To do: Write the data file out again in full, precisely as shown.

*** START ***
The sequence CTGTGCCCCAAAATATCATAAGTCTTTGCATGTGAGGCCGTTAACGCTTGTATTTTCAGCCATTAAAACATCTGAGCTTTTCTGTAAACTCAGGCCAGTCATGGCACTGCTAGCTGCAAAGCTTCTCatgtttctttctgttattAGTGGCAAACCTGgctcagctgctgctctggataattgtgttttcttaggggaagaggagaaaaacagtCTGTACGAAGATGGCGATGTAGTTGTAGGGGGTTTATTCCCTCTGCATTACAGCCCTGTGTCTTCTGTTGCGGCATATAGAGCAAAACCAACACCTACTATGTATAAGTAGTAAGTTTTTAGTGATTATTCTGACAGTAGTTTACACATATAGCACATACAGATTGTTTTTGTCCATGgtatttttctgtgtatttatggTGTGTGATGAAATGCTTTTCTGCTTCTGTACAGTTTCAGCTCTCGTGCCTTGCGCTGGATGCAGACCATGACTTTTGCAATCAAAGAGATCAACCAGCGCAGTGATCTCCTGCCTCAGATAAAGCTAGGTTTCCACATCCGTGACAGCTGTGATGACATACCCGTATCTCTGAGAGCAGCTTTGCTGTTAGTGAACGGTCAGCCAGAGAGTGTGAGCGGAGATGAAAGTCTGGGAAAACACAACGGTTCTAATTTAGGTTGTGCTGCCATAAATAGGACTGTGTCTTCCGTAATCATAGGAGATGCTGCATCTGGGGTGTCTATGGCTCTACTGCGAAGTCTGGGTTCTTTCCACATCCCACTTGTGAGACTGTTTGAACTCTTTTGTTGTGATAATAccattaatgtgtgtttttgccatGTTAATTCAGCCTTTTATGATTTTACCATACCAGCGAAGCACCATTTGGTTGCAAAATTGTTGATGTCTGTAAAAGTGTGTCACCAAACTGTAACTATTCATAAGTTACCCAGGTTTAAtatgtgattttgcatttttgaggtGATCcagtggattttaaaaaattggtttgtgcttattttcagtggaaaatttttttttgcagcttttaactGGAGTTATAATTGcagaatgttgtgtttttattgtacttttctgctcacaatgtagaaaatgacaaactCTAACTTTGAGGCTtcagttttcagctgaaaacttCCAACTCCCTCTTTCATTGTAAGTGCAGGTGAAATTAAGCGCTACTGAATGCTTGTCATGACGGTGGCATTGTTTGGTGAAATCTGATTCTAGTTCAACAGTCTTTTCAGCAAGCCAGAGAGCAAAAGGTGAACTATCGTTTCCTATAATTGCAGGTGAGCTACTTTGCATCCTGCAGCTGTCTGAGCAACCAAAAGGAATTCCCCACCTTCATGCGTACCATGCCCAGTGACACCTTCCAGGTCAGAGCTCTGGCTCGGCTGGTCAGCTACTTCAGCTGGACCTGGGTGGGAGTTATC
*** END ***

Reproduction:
The sequence CTGTGCCCCAAAATATCATAAGTCTTTGCATGTGAGGCCGTTAACGCTTGTATTTTCAGCCATTAAAACATCTGAGCTTTTCTGTAAACTCAGGCCAGTCATGGCACTGCTAGCTGCAAAGCTTCTCatgtttctttctgttattAGTGGCAAACCTGgctcagctgctgctctggataattgtgttttcttaggggaagaggagaaaaacagtCTGTACGAAGATGGCGATGTAGTTGTAGGGGGTTTATTCCCTCTGCATTACAGCCCTGTGTCTTCTGTTGCGGCATATAGAGCAAAACCAACACCTACTATGTATAAGTAGTAAGTTTTTAGTGATTATTCTGACAGTAGTTTACACATATAGCACATACAGATTGTTTTTGTCCATGgtatttttctgtgtatttatggTGTGTGATGAAATGCTTTTCTGCTTCTGTACAGTTTCAGCTCTCGTGCCTTGCGCTGGATGCAGACCATGACTTTTGCAATCAAAGAGATCAACCAGCGCAGTGATCTCCTGCCTCAGATAAAGCTAGGTTTCCACATCCGTGACAGCTGTGATGACATACCCGTATCTCTGAGAGCAGCTTTGCTGTTAGTGAACGGTCAGCCAGAGAGTGTGAGCGGAGATGAAAGTCTGGGAAAACACAACGGTTCTAATTTAGGTTGTGCTGCCATAAATAGGACTGTGTCTTCCGTAATCATAGGAGATGCTGCATCTGGGGTGTCTATGGCTCTACTGCGAAGTCTGGGTTCTTTCCACATCCCACTTGTGAGACTGTTTGAACTCTTTTGTTGTGATAATAccattaatgtgtgtttttgccatGTTAATTCAGCCTTTTATGATTTTACCATACCAGCGAAGCACCATTTGGTTGCAAAATTGTTGATGTCTGTAAAAGTGTGTCACCAAACTGTAACTATTCATAAGTTACCCAGGTTTAAtatgtgattttgcatttttgaggtGATCcagtggattttaaaaaattggtttgtgcttattttcagtggaaaatttttttttgcagcttttaactGGAGTTATAATTGcagaatgttgtgtttttattgtacttttctgctcacaatgtagaaaatgacaaactCTAACTTTGAGGCTtcagttttcagctgaaaacttCCAACTCCCTCTTTCATTGTAAGTGCAGGTGAAATTAAGCGCTACTGAATGCTTGTCATGACGGTGGCATTGTTTGGTGAAATCTGATTCTAGTTCAACAGTCTTTTCAGCAAGCCAGAGAGCAAAAGGTGAACTATCGTTTCCTATAATTGCAGGTGAGCTACTTTGCATCCTGCAGCTGTCTGAGCAACCAAAAGGAATTCCCCACCTTCATGCGTACCATGCCCAGTGACACCTTCCAGGTCAGAGCTCTGGCTCGGCTGGTCAGCTACTTCAGCTGGACCTGGGTGGGAGTTATC